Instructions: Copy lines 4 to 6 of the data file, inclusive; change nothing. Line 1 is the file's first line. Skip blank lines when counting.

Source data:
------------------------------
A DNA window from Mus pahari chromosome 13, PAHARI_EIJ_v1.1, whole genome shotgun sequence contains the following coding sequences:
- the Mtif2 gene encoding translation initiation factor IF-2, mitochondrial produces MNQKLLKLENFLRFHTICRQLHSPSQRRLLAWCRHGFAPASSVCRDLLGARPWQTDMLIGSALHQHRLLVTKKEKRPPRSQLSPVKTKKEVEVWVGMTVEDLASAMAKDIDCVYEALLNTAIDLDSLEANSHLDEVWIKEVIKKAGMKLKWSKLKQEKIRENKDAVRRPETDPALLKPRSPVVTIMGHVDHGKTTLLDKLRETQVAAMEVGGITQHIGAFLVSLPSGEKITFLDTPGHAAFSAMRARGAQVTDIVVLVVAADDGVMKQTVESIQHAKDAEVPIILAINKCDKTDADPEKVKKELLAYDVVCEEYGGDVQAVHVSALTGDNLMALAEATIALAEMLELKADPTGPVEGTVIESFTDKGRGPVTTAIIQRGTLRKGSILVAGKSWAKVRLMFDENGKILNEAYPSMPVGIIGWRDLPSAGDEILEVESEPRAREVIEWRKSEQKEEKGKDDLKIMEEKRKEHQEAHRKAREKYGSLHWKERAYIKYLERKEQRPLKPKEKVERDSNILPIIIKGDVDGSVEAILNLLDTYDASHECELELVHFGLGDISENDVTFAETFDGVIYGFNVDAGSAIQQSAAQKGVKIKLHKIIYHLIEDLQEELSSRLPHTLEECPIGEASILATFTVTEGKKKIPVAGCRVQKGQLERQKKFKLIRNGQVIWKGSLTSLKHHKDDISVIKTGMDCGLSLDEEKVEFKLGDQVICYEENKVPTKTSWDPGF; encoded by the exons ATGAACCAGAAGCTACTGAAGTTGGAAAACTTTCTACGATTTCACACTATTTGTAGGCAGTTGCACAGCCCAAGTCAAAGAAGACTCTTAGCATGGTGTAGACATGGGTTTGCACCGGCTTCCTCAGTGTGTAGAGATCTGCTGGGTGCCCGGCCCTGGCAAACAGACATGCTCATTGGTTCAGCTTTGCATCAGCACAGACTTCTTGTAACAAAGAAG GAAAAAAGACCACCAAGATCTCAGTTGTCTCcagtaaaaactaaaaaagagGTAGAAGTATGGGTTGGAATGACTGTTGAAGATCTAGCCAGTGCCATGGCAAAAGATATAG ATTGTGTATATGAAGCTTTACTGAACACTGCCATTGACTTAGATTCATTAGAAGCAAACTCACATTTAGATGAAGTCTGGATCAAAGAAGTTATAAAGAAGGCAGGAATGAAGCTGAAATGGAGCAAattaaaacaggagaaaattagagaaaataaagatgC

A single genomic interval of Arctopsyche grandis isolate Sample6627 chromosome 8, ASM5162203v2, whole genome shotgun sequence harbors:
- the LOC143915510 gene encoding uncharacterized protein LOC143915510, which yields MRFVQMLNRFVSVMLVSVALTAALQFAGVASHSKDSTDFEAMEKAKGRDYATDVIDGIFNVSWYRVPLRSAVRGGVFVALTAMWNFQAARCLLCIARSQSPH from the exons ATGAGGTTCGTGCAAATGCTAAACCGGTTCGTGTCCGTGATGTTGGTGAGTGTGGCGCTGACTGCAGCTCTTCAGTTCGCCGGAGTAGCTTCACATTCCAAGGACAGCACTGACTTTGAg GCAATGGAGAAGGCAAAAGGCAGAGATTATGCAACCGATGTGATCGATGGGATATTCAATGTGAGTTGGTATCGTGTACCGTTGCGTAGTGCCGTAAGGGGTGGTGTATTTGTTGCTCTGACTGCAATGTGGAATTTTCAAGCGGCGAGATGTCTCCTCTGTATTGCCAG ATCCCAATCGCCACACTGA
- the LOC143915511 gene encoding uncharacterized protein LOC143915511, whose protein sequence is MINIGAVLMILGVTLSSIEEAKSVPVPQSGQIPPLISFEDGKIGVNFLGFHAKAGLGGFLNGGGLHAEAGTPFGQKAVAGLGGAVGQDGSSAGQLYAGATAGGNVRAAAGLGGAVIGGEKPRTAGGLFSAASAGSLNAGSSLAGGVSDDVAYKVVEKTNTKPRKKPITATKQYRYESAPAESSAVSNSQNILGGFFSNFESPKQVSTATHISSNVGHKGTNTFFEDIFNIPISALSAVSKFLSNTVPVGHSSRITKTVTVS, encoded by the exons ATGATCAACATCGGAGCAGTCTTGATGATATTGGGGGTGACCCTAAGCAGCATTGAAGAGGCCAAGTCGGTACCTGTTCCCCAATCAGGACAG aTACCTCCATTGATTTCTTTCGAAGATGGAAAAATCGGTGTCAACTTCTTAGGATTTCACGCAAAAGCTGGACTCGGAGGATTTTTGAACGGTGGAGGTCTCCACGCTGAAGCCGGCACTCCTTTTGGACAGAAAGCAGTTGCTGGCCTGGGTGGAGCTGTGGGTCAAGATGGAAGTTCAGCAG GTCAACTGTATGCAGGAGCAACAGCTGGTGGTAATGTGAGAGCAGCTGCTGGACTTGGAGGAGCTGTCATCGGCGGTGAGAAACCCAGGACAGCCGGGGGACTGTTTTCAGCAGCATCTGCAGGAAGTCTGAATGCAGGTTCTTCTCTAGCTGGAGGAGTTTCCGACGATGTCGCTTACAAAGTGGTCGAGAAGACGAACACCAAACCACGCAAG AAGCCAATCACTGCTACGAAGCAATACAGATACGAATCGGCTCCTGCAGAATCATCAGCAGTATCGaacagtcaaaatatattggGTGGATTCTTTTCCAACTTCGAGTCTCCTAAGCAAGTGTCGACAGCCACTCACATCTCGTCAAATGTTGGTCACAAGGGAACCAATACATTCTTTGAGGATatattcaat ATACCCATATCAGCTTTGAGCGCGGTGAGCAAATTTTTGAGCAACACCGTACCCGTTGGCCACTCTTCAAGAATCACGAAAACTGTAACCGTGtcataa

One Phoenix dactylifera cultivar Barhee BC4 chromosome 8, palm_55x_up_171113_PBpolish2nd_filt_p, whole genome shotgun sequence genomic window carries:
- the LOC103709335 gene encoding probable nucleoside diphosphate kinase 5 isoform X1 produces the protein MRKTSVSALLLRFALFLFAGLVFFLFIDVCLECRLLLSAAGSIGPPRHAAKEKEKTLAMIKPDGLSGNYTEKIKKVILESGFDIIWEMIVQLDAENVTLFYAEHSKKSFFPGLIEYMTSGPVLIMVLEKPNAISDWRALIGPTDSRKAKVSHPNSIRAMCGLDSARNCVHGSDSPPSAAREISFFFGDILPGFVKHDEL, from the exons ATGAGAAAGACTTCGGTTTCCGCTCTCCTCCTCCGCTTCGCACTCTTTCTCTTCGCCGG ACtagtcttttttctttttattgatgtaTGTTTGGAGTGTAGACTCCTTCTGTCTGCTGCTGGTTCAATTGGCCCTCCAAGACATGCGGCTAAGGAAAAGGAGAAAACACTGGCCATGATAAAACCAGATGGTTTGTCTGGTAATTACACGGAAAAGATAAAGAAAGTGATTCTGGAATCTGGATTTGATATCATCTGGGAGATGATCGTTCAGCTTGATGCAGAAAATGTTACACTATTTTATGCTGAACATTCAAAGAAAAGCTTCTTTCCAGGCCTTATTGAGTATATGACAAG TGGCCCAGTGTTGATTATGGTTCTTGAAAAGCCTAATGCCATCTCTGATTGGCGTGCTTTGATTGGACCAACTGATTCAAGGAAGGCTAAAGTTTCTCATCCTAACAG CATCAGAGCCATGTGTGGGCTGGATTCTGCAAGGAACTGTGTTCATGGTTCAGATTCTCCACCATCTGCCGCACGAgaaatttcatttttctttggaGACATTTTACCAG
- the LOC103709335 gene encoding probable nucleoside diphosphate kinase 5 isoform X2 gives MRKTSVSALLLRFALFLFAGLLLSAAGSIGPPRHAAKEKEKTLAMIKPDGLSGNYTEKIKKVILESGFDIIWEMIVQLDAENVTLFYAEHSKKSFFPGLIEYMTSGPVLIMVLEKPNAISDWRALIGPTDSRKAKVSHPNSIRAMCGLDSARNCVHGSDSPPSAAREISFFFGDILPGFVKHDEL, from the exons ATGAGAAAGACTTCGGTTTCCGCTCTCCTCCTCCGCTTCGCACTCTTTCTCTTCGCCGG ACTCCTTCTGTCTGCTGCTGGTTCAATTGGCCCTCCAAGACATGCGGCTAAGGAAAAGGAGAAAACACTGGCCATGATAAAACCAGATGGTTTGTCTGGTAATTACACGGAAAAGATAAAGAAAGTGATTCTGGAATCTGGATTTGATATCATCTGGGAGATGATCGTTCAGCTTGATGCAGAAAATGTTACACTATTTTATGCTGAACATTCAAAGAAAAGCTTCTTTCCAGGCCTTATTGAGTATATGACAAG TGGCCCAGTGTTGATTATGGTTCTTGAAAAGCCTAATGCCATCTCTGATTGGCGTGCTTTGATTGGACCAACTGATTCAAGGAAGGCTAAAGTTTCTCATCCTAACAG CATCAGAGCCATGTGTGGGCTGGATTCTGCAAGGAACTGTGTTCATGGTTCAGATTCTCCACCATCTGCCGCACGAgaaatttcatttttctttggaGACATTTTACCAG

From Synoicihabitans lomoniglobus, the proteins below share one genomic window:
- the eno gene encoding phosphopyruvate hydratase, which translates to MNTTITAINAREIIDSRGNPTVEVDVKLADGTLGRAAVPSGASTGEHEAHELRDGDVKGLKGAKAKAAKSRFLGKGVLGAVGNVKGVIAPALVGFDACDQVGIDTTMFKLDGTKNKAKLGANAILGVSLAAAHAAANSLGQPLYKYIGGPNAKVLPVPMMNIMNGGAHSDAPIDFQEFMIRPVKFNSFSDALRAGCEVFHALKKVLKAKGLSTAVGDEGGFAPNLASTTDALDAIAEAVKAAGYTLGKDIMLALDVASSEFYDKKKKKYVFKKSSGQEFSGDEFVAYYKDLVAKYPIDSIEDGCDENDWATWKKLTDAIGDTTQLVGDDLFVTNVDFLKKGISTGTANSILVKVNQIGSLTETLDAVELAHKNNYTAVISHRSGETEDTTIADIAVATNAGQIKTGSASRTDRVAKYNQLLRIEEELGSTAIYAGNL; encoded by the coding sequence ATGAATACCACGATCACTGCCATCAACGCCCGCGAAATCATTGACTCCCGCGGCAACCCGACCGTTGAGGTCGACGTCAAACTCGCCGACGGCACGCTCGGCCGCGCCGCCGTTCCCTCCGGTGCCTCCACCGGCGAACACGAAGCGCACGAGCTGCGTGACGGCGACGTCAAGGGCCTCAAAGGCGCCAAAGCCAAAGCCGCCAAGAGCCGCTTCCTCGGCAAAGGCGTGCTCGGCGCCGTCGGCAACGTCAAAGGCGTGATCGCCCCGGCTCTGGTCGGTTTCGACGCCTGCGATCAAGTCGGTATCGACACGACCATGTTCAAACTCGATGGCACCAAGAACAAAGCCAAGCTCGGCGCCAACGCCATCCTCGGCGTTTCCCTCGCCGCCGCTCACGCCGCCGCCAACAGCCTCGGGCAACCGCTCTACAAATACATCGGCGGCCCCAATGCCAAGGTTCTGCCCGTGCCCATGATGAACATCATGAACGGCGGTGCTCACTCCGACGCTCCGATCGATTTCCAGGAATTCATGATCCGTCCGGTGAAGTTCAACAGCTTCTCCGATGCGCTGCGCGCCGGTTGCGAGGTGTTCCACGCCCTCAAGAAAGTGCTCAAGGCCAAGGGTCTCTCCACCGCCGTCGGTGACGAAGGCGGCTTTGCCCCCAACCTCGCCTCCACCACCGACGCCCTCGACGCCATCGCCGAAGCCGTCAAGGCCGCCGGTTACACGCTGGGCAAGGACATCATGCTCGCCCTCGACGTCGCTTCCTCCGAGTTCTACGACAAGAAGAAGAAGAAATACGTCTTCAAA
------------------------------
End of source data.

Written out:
- the LOC143915510 gene encoding uncharacterized protein LOC143915510, which yields MRFVQMLNRFVSVMLVSVALTAALQFAGVASHSKDSTDFEAMEKAKGRDYATDVIDGIFNVSWYRVPLRSAVRGGVFVALTAMWNFQAARCLLCIARSQSPH from the exons ATGAGGTTCGTGCAAATGCTAAACCGGTTCGTGTCCGTGATGTTGGTGAGTGTGGCGCTGACTGCAGCTCTTCAGTTCGCCGGAGTAGCTTCACATTCCAAGGACAGCACTGACTTTGAg GCAATGGAGAAGGCAAAAGGCAGAGATTATGCAACCGATGTGATCGATGGGATATTCAATGTGAGTTGGTATCGTGTACCGTTGCGTAGTGCCGTAAGGGGTGGTGTATTTGTTGCTCTGACTGCAATGTGGAATTTTCAAGCGGCGAGATGTCTCCTCTGTATTGCCAG ATCCCAATCGCCACACTGA
- the LOC143915511 gene encoding uncharacterized protein LOC143915511, whose protein sequence is MINIGAVLMILGVTLSSIEEAKSVPVPQSGQIPPLISFEDGKIGVNFLGFHAKAGLGGFLNGGGLHAEAGTPFGQKAVAGLGGAVGQDGSSAGQLYAGATAGGNVRAAAGLGGAVIGGEKPRTAGGLFSAASAGSLNAGSSLAGGVSDDVAYKVVEKTNTKPRKKPITATKQYRYESAPAESSAVSNSQNILGGFFSNFESPKQVSTATHISSNVGHKGTNTFFEDIFNIPISALSAVSKFLSNTVPVGHSSRITKTVTVS, encoded by the exons ATGATCAACATCGGAGCAGTCTTGATGATATTGGGGGTGACCCTAAGCAGCATTGAAGAGGCCAAGTCGGTACCTGTTCCCCAATCAGGACAG aTACCTCCATTGATTTCTTTCGAAGATGGAAAAATCGGTGTCAACTTCTTAGGATTTCACGCAAAAGCTGGACTCGGAGGATTTTTGAACGGTGGAGGTCTCCACGCTGAAGCCGGCACTCCTTTTGGACAGAAAGCAGTTGCTGGCCTGGGTGGAGCTGTGGGTCAAGATGGAAGTTCAGCAG GTCAACTGTATGCAGGAGCAACAGCTGGTGGTAATGTGAGAGCAGCTGCTGGACTTGGAGGAGCTGTCATCGGCGGTGAGAAACCCAGGACAGCCGGGGGACTGTTTTCAGCAGCATCTGCAGGAAGTCTGAATGCAGGTTCTTCTCTAGCTGGAGGAGTTTCCGACGATGTCGCTTACAAAGTGGTCGAGAAGACGAACACCAAACCACGCAAG AAGCCAATCACTGCTACGAAGCAATACAGATACGAATCGGCTCCTGCAGAATCATCAGCAGTATCGaacagtcaaaatatattggGTGGATTCTTTTCCAACTTCGAGTCTCCTAAGCAAGTGTCGACAGCCACTCACATCTCGTCAAATGTTGGTCACAAGGGAACCAATACATTCTTTGAGGATatattcaat ATACCCATATCAGCTTTGAGCGCGGTGAGCAAATTTTTGAGCAACACCGTACCCGTTGGCCACTCTTCAAGAATCACGAAAACTGTAACCGTGtcataa

One Phoenix dactylifera cultivar Barhee BC4 chromosome 8, palm_55x_up_171113_PBpolish2nd_filt_p, whole genome shotgun sequence genomic window carries: